Saint Julien d'Antioche
Martyr en Cilicie (4ème s.)
Il appartenait à une famille sénatoriale et vivait en Cilicie. Il avait dix-sept ans quand il refusa de sacrifier aux faux dieux et, pour avoir confessé la Vérité du Christ, il fut enfermé dans un sac plein de vipères et de scorpions et jeté à la mer. Saint Jean Chrysostome prononça son panégyrique.
Fils d'un sénateur païen et d'une mère chrétienne, il fut élevé chrétiennement. Pendant la persécution de Dioclétien, il fut arrêté et refusa de renier Jésus-Christ. Durant son transfert à Anazarbe en Cilicie, il fut frappé tout au long du chemin puis enfermé dans un sac rempli de sable, de vipères et de scorpions, puis jeté à la mer devant le temple d'Asclepios. Saint Jean Chrysostome prononça en son honneur une admirable homélie.
À Anazarbe en Cilicie, au IVe siècle, saint Julien, martyr. Sous le préfet Marcien, il fut longtemps torturé; à la fin on l’enferma dans un sac avec des serpents et on le jeta à la mer.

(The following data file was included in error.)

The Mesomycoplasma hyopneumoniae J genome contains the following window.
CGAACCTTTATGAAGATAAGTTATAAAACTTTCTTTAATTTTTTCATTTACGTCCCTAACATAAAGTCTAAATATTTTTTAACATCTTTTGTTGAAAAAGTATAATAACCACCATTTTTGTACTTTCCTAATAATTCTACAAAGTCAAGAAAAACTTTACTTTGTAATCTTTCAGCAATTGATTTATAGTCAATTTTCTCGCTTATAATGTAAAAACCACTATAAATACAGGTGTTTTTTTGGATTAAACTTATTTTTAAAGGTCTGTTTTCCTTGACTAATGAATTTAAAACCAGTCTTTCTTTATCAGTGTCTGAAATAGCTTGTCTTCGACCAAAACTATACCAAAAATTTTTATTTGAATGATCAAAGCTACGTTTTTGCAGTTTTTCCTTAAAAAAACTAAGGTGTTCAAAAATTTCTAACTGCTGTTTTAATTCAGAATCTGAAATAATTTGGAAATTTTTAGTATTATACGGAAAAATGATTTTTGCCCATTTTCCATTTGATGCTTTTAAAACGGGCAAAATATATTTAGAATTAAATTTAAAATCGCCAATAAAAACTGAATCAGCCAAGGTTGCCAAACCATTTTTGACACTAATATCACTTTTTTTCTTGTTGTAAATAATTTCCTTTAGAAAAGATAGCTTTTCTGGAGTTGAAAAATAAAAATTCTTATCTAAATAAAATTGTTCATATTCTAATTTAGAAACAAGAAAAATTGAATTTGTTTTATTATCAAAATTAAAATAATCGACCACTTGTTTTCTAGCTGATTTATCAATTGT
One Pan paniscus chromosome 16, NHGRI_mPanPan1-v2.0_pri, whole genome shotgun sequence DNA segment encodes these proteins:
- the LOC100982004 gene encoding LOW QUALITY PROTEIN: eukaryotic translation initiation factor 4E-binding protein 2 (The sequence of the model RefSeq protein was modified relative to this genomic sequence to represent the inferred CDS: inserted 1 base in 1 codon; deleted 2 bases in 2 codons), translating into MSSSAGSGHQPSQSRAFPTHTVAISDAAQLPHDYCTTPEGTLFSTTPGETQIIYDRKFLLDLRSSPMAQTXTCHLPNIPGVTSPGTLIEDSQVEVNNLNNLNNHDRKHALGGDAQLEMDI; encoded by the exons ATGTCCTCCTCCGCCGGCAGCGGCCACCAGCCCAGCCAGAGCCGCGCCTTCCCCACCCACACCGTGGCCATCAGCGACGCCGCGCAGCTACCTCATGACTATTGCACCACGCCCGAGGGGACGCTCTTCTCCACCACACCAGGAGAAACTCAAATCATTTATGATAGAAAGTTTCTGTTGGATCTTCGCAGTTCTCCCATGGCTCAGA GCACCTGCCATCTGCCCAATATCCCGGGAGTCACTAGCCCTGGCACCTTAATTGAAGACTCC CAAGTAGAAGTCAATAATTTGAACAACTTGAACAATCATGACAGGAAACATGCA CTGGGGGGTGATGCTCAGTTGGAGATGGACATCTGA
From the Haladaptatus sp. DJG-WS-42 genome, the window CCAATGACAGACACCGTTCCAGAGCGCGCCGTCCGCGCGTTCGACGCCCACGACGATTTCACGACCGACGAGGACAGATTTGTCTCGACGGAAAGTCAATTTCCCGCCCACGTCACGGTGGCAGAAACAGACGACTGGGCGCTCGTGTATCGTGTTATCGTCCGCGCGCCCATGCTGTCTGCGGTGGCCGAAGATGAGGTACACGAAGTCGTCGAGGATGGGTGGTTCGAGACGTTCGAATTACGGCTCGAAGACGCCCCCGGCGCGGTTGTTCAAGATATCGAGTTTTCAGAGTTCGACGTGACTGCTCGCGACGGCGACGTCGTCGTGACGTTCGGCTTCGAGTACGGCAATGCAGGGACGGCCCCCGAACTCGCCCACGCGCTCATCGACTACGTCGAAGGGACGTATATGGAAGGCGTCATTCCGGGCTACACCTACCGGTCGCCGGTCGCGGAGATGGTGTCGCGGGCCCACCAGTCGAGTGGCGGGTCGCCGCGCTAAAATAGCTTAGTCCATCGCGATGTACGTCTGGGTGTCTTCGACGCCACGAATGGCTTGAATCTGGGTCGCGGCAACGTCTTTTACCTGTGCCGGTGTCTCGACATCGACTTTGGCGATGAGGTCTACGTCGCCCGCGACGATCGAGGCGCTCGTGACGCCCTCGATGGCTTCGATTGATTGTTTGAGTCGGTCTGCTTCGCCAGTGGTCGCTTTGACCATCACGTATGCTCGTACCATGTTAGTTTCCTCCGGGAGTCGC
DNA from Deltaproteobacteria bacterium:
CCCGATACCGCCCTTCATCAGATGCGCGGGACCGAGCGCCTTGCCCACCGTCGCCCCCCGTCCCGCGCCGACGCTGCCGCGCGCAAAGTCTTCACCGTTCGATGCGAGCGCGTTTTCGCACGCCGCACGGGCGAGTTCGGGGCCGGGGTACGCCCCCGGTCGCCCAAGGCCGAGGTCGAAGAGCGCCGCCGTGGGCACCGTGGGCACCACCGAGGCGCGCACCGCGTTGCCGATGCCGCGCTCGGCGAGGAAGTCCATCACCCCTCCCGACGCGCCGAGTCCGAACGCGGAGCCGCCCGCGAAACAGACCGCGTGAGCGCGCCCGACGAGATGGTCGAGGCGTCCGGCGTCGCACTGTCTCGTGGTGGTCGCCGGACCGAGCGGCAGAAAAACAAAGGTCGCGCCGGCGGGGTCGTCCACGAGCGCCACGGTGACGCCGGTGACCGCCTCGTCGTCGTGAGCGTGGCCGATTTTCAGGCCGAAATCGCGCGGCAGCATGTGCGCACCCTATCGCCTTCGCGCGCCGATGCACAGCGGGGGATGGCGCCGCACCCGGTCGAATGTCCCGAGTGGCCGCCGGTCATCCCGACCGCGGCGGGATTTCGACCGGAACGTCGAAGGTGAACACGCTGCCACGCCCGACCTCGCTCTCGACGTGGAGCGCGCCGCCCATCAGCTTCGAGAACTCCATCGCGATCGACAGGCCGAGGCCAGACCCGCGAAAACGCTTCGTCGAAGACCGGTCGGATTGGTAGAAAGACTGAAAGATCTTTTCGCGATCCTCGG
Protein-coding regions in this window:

Julian of Antioch M (RM)
(also known as Julian of Anazarbus)
Born in Anazarbus, Cilicia; date unknown though some say c. 302. Saint Julian was a Christian of senatorial rank, who suffered under Diocletian. According to unreliable reports, Julian was subjected to brutal punishments, paraded daily for a whole year through various cities of Cilicia, then sewn up in a sack half-filled with scorpions and vipers, and cast into the sea to drown at an unknown location.